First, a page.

In the following chapters, you’ll learn about executive search through the eyes of recruiters, job seekers, and industry experts. You’ll hear from Amanda, who has crafted how to boldly tell her story and is now getting multiple calls a week for jobs that pay seven figures. You’ll hear from recruiters from large executive search firms and boutiques about what makes specific candidates stand out and how they can leverage the recruiter through the interview process. You’ll also hear Jay’s journey of landing his new CIO job. He’s ecstatic as he catapulted his career to the next level, now interacting directly with the board. You’ll hear how he did it so you can too.
Once you understand what recruiters do, you will easily access the jobs you want and navigate the interview process. This isn’t about sending your résumé and being on the radar. This is about building relationships and having recruiters serve as your advocate. I also want you to understand why things are happening so you can give yourself a break. If you’re not getting past the recruiter or not getting feedback, you’ll understand why. You’ll read the lessons your peers learned so you don’t have to live them yourself, and you’ll realize that you’re not in this alone.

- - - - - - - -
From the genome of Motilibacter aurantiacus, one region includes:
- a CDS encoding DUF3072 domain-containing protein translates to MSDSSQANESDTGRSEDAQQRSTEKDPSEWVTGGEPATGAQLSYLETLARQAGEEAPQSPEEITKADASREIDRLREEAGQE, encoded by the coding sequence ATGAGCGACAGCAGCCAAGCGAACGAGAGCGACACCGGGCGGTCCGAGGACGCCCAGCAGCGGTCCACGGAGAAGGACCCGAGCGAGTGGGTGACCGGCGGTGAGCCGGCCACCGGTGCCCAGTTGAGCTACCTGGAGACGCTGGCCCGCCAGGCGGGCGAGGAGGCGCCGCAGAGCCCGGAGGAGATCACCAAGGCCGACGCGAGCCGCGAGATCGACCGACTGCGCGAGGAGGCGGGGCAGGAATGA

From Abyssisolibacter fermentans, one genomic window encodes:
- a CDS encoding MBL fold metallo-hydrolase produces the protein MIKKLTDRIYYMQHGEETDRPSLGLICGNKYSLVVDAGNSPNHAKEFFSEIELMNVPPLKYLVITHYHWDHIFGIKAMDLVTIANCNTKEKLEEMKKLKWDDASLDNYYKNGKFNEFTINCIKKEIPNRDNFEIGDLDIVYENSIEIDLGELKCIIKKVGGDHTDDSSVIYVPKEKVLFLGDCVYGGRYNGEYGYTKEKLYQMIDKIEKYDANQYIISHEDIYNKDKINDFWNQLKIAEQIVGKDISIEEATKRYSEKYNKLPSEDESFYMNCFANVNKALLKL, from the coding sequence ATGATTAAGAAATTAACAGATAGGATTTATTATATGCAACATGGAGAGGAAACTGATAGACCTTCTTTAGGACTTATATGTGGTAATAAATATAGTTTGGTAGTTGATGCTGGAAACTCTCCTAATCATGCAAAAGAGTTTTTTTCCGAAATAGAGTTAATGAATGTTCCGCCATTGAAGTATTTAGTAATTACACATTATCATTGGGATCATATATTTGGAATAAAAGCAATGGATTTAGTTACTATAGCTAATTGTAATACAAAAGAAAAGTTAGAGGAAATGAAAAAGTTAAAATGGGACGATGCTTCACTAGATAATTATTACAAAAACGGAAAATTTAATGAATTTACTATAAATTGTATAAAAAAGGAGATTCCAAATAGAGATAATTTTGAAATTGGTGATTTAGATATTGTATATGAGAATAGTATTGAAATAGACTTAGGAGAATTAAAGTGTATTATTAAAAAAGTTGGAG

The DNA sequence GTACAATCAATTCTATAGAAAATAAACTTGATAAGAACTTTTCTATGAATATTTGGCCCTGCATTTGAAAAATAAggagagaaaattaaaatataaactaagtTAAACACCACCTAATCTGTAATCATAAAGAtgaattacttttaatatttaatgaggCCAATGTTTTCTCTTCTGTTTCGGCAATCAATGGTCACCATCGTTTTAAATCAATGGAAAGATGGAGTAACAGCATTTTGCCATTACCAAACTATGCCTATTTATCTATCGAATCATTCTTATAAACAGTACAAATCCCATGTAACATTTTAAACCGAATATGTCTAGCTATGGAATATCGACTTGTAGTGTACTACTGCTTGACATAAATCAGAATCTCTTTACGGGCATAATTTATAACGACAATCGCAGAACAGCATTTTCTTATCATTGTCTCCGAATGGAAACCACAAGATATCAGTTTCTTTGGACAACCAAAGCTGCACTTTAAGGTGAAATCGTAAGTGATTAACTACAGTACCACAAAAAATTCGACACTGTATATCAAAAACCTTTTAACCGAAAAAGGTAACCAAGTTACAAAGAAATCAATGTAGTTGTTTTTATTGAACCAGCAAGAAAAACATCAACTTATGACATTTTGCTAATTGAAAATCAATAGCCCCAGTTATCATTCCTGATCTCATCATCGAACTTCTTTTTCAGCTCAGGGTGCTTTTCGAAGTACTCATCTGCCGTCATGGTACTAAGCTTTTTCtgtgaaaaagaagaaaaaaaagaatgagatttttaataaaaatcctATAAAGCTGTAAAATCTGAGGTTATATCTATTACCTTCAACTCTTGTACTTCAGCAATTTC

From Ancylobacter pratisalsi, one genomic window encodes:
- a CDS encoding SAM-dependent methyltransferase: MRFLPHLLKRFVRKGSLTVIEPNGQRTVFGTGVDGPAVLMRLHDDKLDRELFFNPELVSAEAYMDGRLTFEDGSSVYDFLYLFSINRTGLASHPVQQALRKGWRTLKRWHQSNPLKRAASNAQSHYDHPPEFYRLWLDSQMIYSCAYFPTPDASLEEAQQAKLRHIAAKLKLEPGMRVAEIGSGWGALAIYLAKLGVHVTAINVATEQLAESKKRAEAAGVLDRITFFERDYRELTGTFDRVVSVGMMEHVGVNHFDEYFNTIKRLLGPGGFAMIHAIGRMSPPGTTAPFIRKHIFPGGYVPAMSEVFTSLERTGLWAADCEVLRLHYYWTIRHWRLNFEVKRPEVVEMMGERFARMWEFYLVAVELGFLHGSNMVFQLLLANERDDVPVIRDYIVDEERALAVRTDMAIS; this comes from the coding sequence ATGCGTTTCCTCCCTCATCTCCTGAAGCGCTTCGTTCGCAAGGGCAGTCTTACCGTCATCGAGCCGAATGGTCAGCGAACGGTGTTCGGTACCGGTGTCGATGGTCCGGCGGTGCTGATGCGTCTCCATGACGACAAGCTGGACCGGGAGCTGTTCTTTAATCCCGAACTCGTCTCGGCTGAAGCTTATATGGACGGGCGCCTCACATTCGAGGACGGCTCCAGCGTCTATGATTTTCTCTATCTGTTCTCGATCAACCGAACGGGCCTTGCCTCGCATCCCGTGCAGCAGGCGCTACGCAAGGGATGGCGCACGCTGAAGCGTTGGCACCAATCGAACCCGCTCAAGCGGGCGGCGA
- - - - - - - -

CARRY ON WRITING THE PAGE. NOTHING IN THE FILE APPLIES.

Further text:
I have another mission for this book: We elevate the field by bringing transparency to recruiting. There’s no doubt you’ve had a negative experience with a recruiter, and that’s not okay. These behind-the-scenes conversations will show you what to expect from great recruiters as both a candidate and a hiring manager. When you’re hiring, choose to work with great recruiters. That’s how we change the industry, one conversation at a time.
Bibliography | Introduction
Itsathwv. “Show Me the Money! Jerry Maguire 1 8) Movie CLIP (1996) HD.” June 9, 2013. Video, 2:32. https://www.youtube.com/watch?v=FFrag8ll85w.
Statista. Market size of the executive search industry worldwide from 2012 to 2020. January 11, 2022. https://www.statista.com/statistics/1097508/market-size-executive- search-industry-worldwide/.